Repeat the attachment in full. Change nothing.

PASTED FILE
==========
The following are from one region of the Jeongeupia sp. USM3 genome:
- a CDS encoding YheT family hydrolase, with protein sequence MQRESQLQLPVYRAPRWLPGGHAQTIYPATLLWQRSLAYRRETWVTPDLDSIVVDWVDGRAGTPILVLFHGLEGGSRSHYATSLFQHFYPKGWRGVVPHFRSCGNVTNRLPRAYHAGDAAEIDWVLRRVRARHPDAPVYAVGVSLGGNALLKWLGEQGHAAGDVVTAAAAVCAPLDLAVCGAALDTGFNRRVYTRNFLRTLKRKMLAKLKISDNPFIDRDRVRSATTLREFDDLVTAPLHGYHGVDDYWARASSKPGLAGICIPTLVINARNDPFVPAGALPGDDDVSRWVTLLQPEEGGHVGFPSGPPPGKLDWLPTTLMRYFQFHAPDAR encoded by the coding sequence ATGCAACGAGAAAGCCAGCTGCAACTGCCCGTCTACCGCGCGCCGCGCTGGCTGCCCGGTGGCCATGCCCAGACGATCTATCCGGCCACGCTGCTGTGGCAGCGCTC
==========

The following are from one region of the Jeongeupia sp. USM3 genome:
- a CDS encoding YheT family hydrolase, with protein sequence MQRESQLQLPVYRAPRWLPGGHAQTIYPATLLWQRSLAYRRETWVTPDLDSIVVDWVDGRAGTPILVLFHGLEGGSRSHYATSLFQHFYPKGWRGVVPHFRSCGNVTNRLPRAYHAGDAAEIDWVLRRVRARHPDAPVYAVGVSLGGNALLKWLGEQGHAAGDVVTAAAAVCAPLDLAVCGAALDTGFNRRVYTRNFLRTLKRKMLAKLKISDNPFIDRDRVRSATTLREFDDLVTAPLHGYHGVDDYWARASSKPGLAGICIPTLVINARNDPFVPAGALPGDDDVSRWVTLLQPEEGGHVGFPSGPPPGKLDWLPTTLMRYFQFHAPDAR encoded by the coding sequence ATGCAACGAGAAAGCCAGCTGCAACTGCCCGTCTACCGCGCGCCGCGCTGGCTGCCCGGTGGCCATGCCCAGACGATCTATCCGGCCACGCTGCTGTGGCAGCGCTC